Skip to main content

Thank you for visiting You are using a browser version with limited support for CSS. To obtain the best experience, we recommend you use a more up to date browser (or turn off compatibility mode in Internet Explorer). In the meantime, to ensure continued support, we are displaying the site without styles and JavaScript.

On the Habits of the Kea, the Sheep-Eating Parrot of New Zealand


THE kea, the mountain parrot of New Zealand (Nestor notabilis), has earned considerable notoriety from its remarkable habit of attacking living sheep. It is commonly stated that the natural food of this bird consists of insects, fruit, and berries; and that it has developed a taste for a carnivorous diet only luring the last thirty years. Mr. Taylor White, however, has recently pointed out (Zoologist, August 1895) that the various statements on the habits of this bird have all been derived from second-hand information; and, as the habitat of the parrot is on the tops of Alpine ranges, owners of sheep and shepherds who in winter and summer search the mountain tops for their stock, are the men best fitted to tell us about the habits of the bird. On observations made during such experiences Mr. White bases his own account. In the district with which this writer was acquainted, the kea always lived high up on the mountains, among rocks and boulders, a long distance above the forest-line; in such a situation, of course, berries and fruits were out of the question, and the bird appeared to live on lichen and any insects it could find. Even when the ground was covered with several feet of snow, and when roots and other food were out of reach, lichen growing on steep rocks would still be obtainable by the bird. The view that the diet of the kea generally consists of fruit and berries would thus appear to be erroneous.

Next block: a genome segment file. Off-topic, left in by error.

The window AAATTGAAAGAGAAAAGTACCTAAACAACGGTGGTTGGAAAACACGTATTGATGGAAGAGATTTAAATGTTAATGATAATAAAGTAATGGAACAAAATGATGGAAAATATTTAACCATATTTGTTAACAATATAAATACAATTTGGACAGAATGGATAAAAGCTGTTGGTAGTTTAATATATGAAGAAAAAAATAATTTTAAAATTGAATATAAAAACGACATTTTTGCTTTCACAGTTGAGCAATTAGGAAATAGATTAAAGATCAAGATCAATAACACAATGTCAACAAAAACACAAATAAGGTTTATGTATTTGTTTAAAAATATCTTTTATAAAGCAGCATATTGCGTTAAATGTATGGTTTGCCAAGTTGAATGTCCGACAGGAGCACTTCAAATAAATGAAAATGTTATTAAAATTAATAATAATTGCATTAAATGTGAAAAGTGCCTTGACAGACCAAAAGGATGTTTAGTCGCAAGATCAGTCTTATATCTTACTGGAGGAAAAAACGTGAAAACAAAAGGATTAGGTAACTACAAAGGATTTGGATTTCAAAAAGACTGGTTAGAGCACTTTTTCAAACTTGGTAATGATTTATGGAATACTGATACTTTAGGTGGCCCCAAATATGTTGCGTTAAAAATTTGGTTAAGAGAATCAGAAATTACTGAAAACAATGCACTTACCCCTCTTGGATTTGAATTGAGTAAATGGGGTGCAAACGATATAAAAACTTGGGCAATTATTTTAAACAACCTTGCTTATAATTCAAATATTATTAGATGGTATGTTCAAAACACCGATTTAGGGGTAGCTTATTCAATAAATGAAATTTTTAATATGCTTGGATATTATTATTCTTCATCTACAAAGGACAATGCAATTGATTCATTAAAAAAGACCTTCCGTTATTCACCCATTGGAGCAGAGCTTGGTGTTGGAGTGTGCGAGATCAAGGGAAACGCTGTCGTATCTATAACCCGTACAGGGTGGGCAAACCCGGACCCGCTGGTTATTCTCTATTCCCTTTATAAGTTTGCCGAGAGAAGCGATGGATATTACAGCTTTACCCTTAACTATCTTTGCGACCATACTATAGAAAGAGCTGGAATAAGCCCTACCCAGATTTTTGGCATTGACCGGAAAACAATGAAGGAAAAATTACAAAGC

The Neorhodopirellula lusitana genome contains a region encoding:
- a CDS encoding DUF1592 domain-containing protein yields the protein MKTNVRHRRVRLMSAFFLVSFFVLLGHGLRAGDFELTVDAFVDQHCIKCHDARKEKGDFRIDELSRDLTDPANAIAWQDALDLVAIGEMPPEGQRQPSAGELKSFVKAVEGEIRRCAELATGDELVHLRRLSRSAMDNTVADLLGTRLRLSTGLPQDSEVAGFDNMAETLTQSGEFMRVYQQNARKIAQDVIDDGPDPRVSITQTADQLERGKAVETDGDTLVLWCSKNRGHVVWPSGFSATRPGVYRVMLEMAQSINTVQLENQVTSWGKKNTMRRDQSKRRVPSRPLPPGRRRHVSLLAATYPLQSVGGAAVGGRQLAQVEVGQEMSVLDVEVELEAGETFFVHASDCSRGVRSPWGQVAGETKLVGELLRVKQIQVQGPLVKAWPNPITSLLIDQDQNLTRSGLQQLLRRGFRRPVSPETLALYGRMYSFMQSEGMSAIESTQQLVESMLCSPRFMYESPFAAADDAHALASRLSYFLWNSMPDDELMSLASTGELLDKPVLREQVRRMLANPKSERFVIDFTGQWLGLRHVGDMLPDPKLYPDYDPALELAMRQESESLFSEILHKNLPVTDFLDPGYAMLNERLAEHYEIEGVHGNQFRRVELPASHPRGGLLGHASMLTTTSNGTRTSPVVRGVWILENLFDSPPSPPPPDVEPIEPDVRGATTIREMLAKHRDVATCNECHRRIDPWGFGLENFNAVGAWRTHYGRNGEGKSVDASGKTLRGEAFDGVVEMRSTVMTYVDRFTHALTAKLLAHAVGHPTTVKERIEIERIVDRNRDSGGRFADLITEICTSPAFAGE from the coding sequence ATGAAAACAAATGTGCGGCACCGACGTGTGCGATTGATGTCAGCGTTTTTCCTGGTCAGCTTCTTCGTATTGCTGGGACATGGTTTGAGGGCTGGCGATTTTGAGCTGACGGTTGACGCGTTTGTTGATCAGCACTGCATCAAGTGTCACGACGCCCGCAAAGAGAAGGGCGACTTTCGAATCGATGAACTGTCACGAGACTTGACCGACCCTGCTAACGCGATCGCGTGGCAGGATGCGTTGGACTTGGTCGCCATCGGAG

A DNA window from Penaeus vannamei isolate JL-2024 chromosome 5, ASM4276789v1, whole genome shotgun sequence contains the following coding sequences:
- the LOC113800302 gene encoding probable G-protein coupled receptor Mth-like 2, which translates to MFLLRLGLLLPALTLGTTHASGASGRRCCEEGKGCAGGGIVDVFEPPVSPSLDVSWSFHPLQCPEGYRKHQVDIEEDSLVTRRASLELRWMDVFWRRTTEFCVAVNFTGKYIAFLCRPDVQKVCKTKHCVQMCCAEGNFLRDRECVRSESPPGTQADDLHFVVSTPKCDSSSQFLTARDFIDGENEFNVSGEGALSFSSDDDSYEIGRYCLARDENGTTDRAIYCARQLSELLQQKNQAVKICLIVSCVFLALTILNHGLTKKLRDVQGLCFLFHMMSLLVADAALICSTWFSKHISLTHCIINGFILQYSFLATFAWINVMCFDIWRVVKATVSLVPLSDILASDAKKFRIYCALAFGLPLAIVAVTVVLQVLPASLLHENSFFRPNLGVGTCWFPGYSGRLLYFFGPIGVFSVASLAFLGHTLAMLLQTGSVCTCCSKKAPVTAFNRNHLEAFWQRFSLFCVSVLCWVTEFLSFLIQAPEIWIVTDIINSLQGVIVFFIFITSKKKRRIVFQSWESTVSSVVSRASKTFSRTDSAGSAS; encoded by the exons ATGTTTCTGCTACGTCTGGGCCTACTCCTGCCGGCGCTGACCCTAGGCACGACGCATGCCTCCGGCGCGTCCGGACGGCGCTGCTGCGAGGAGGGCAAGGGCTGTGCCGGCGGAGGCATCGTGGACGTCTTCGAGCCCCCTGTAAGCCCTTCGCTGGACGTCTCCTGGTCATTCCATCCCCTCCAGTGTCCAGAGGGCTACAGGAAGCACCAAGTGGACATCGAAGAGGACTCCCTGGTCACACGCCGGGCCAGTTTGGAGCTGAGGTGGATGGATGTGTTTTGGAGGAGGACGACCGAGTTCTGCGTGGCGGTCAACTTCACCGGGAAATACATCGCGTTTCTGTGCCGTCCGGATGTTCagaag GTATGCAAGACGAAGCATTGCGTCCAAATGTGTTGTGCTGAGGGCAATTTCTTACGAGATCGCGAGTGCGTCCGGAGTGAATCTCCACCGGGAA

Rights and permissions

Reprints and Permissions

About this article

Cite this article

GARSTANG, W. On the Habits of the Kea, the Sheep-Eating Parrot of New Zealand. Nature 52, 629–630 (1895).

Download citation


Quick links

Nature Briefing

Sign up for the Nature Briefing newsletter — what matters in science, free to your inbox daily.

Get the most important science stories of the day, free in your inbox. Sign up for Nature Briefing